Rocky funeral business calls for tougher regulations
OWNER of Fitzroy Funeral Homes, Colin Dean, has called for tougher regulations to be introduced in the industry.
Mr Dean made his call on Thursday after police confirmed they were investigating a complaint into another Rockhampton funeral operation.
The family of Janice Cecilia Valigura claimed Harts Family Funerals swapped her body from a $1700 coffin into a $70 pine box ahead of her cremation earlier this week.
Mr Dean is a member of the Independent Funeral Directors Association, and talked The Morning Bulletin through the practices and processes his business follows.
He explained in order to be a part of an association, a funeral home needed to: adhere to the minimum standards of an office; have a coffin display room; a transfer vehicle/hearse and a mortuary; and a "clean environment".
Mr Dean urged customers to seek funeral homes which were members of reputable associations, and said he would like to see more stringent regulations enforced and regular inspections by the relevant authority.
"There's a lot of funeral directors out there that do the right thing," Colin said.
"[But] there's no-one telling us 'that's the right way to do it'.
"We just do what we believe is ethical...I would love to see regulations."
His comments were echoed by the Queensland Funeral Directors Association which said it had long called on the Queensland Government to introduce licensing.
"The QFDA has for years been corresponding with Government (in office) and getting nowhere," the association's president Anton Brown said.
Mr Brown said licensing measures would give the Government greater control over regulating the industry.
"In light of what has allegedly happened I would advise all families to consider a funeral director who is a member of a reputable association in future."
On Thursday Police said their investigation was underway and expected to take several weeks.
Mr Dean said all coffins were lined with plastic for hygiene, and as a safe-guard against leaks, should they happen, in transit.
"When somebody gets into a coffin... we dress them, we put them in the coffin and once they're in that coffin they stay there," he said.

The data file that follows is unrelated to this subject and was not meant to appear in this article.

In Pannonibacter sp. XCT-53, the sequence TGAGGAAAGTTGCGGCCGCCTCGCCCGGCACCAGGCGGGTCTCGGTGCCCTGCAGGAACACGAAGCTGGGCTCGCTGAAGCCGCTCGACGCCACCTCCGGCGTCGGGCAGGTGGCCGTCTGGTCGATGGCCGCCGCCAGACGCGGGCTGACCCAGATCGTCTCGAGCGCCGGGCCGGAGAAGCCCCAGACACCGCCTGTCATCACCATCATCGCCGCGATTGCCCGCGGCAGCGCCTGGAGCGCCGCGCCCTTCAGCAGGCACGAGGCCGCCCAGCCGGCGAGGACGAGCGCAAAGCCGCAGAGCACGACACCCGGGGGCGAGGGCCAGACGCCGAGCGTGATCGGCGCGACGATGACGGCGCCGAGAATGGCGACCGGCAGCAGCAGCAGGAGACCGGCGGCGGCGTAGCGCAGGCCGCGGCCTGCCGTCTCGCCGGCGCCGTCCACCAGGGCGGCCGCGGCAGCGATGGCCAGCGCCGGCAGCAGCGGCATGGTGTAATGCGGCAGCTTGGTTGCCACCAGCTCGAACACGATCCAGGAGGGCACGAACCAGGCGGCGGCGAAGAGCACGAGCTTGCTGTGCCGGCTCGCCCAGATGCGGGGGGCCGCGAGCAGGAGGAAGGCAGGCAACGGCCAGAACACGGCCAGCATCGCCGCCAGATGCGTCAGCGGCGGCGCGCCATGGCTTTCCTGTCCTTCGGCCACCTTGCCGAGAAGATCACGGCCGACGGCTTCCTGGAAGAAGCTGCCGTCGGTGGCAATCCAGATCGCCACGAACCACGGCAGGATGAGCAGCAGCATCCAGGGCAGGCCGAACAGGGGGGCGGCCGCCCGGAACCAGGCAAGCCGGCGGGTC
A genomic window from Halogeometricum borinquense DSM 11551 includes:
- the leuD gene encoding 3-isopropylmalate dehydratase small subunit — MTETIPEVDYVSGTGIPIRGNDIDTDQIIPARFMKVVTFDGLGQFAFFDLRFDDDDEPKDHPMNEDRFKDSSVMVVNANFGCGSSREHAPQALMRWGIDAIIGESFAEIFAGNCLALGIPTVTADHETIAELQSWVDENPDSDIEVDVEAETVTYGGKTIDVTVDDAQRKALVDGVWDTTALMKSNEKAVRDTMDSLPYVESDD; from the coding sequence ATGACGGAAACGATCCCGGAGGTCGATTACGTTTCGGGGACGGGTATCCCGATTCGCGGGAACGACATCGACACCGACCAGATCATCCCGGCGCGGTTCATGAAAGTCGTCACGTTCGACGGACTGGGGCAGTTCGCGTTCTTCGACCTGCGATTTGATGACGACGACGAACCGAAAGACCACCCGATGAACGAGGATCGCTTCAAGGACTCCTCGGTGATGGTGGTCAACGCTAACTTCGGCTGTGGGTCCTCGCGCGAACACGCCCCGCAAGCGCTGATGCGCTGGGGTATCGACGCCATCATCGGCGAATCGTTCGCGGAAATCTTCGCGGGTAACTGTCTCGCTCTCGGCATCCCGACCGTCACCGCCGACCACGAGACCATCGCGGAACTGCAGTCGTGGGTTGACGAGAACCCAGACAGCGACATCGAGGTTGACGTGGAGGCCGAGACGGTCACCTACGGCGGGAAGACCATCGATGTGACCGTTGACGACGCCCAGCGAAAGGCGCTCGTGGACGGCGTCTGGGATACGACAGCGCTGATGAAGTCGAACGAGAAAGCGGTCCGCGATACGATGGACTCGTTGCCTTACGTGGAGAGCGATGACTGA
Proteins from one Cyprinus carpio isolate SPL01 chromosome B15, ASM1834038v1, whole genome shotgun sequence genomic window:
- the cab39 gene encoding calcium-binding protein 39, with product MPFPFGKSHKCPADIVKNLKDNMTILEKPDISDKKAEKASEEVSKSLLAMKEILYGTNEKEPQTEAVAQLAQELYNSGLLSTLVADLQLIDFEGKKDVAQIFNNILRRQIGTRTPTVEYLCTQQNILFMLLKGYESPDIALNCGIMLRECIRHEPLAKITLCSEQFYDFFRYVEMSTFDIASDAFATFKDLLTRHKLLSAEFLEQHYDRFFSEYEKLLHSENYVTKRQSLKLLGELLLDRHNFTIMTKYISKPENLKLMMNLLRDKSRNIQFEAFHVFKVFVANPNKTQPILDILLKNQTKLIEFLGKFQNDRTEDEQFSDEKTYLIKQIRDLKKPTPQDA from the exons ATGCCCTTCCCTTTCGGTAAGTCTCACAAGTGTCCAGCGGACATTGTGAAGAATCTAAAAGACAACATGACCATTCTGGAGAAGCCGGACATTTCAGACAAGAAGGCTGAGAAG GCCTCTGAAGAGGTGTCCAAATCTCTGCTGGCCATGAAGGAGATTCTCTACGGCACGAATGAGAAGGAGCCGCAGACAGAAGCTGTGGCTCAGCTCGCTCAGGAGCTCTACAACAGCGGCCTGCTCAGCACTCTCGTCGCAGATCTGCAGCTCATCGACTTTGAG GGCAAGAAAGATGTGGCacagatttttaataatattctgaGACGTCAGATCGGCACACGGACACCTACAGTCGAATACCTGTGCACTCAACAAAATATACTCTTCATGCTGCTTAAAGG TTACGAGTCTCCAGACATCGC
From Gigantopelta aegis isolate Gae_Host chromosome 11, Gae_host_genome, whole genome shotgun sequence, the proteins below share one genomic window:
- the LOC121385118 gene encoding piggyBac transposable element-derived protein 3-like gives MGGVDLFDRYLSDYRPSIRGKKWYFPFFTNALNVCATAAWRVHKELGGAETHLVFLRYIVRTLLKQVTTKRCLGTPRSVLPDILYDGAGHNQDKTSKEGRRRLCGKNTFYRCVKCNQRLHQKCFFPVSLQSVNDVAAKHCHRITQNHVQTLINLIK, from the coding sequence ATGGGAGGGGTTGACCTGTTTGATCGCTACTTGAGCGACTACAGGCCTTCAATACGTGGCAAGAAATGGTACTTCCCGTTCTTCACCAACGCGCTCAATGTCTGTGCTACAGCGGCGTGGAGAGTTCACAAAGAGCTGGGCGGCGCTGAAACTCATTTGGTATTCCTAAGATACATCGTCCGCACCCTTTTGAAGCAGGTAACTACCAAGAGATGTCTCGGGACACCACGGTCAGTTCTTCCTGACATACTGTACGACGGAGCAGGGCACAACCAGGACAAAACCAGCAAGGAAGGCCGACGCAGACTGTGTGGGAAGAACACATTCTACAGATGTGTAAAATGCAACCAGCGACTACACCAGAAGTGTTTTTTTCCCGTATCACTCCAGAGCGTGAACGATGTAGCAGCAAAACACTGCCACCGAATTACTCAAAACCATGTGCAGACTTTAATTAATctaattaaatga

"If a family member enquires for jewellery back, we give it back before, during or after the funeral... we also get them to sign a piece of paper to say we returned it."
The coffins are then sealed shut, not with glue, but with screws and plates.
He said silk trimming was then laid over the inside of the coffin, and across the body, as a sign of respect.
Mr Dean and his wife Michelle said families who used their service get "what's paid for", and that they always gave the coffin handles back after cremation as a memento of their loved one.
He said his business serviced between 200 and 250 funerals a year.
"We didn't get into the funeral business for the money, but because we had a lot of loss in our families," Mrs Dean said.
"We had lost seven family members in seven years. We have been there and we know it."
Mr Dean said his Rockhampton funeral home operated with an "open door policy" and he had "nothing to hide".
"You can be with us when we dress them, you can sit in the front seat of the car and go to the crematorium," Mr Dean said.
When the couple started the business at Hervey Bay, he said they were met with far more stringent processes than what they have experienced here in Rockhampton.
He said while they used to have yearly health inspections, they hadn't had one in the eight years since they opened in Rockhampton.
Often Mr Dean said he referred customers to more affordable options.
A spokesperson for the Office of Fair Trading commented on the matter.
"The Office of Fair Trading (OFT) is aware of a media report of a potential fair trading matter in Rockhampton," the spokesperson said.
"The OFT has not received a complaint regarding this matter and understands the Queensland Police Service is investigating.
"Funeral providers, like all Queensland businesses, have an obligation to adhere to the Australian Consumer Law (ACL).
"Under the ACL, consumers have a right to receive what they pay for. It is also an offence for a business to make a false or misleading representation.
"The OFT and funeral industry representatives developed a voluntary code of conduct for the funeral industry in September 2013.
"This code aims to promote best practice in the industry."
*After an investigation, police cleared Mr Hart and Harts Family Funerals of legal wrongdoing and said they would not be laying charges.